Lucid dreaming is one category of dreams that many people experience. It occurs when the individual is dreaming and during that dream the individual is completely aware that they are dreaming. Some people report a low-level lucidity state where one is aware they are dreaming but not able to alter the content of the dream. Other people have experienced high-level lucidity where one is aware they are dreaming but are also able to alter the dream, and have the freedom to do whatever they desire within the dream.
Dreams are a fascinating phenomenon as they provide us with insights into a world full of experiences we cannot perceive or create in a completely conscious state. Or can we?
Lucid dreaming is a well-documented phenomenon. Researchers continue to explore it as it shows some very significant brain patterns and biological happenings within the body. A fairly recent example is a study conducted in 2009 at the Neurological Laboratory in Frankfurt. Research shows how lucid dreamers produce the fastest brainwave frequencies ever recorded — gamma brainwaves — that operate at 40Hz + (1). This suggests that lucid dreamers are more self-aware, and are more conscious in this state than compared to a normal state of wakefulness. We don’t operate anywhere near that frequency (in regard to brainwaves) when in our normal wakeful state, and we operate at even lower frequencies during other sleep states. Research suggests that the existence of gamma brainwaves indicates a totally conscious experience (4), so the experience of being awake within a dream is a very real phenomenon. This begs the question: which state is actually real? Could what we perceive as being fully aware and awake be the real dream? Or are these just different aspects of reality that we are jumping to and from? Is our ability to create our own reality easier in a state of lucid dreaming because our brain is functioning at a higher frequency? What would we be capable of if we were able to attain that frequency without lucid dreaming? Would we be able to have instant manifestations like we do in our lucid dreams? Gamma brainwaves are involved in higher mental activity and consolidation of information. Operating from this frequency allows our brain to link and process information from multiple parts of the brain (2). We use more of our brain when we are experiencing lucid dreaming than we do when we are fully awake.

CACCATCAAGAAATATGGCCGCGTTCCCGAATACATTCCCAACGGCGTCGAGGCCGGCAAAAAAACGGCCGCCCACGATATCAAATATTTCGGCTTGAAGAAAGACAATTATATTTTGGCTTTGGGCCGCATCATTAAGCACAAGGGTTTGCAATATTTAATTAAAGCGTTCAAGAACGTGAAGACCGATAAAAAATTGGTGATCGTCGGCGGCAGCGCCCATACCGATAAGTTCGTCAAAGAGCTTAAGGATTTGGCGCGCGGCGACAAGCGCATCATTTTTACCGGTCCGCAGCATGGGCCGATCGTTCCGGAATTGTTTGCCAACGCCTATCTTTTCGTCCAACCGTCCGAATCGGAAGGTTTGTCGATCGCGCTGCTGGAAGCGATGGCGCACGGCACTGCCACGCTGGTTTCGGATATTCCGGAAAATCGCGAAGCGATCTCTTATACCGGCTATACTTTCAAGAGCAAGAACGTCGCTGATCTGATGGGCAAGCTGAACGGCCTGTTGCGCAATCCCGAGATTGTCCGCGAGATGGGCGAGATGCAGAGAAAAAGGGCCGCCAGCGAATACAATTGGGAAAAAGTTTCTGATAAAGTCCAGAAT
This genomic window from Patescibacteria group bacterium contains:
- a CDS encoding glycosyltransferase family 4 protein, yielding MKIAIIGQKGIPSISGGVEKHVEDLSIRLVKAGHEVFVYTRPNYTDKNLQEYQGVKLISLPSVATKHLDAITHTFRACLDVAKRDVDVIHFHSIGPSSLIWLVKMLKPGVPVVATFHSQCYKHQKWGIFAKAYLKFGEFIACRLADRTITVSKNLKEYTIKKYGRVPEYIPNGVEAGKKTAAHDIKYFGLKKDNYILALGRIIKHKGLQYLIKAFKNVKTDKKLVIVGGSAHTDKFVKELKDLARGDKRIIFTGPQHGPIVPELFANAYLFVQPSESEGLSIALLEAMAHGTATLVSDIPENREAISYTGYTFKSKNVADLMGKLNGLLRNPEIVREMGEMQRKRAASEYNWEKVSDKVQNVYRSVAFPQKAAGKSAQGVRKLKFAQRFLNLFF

Below is a list of brainwaves and the different frequencies at which they operate:
Delta Brainwaves: These are the most pronounced brainwaves in premature babies. They are of a very low frequency and range from 0.5 to 2Hz.
Theta Brainwaves: These are at a higher frequency, typically around 4 to 7 Hz. These brainwaves are characterized by light sleep, rapid eye movement sleep (REM), dreams and hallucinations.
Alpha Brainwaves: Alpha brainwaves are even higher in frequency. Their frequency range is approximately 8-12 Hz. These brainwaves are most prominent during relaxation, contemplation, and a lack of visual stimuli. So when you are not distracted or focused on the external world, but rather, in your own zone of contemplation, relaxation and awareness, your brain vibrates within this frequency range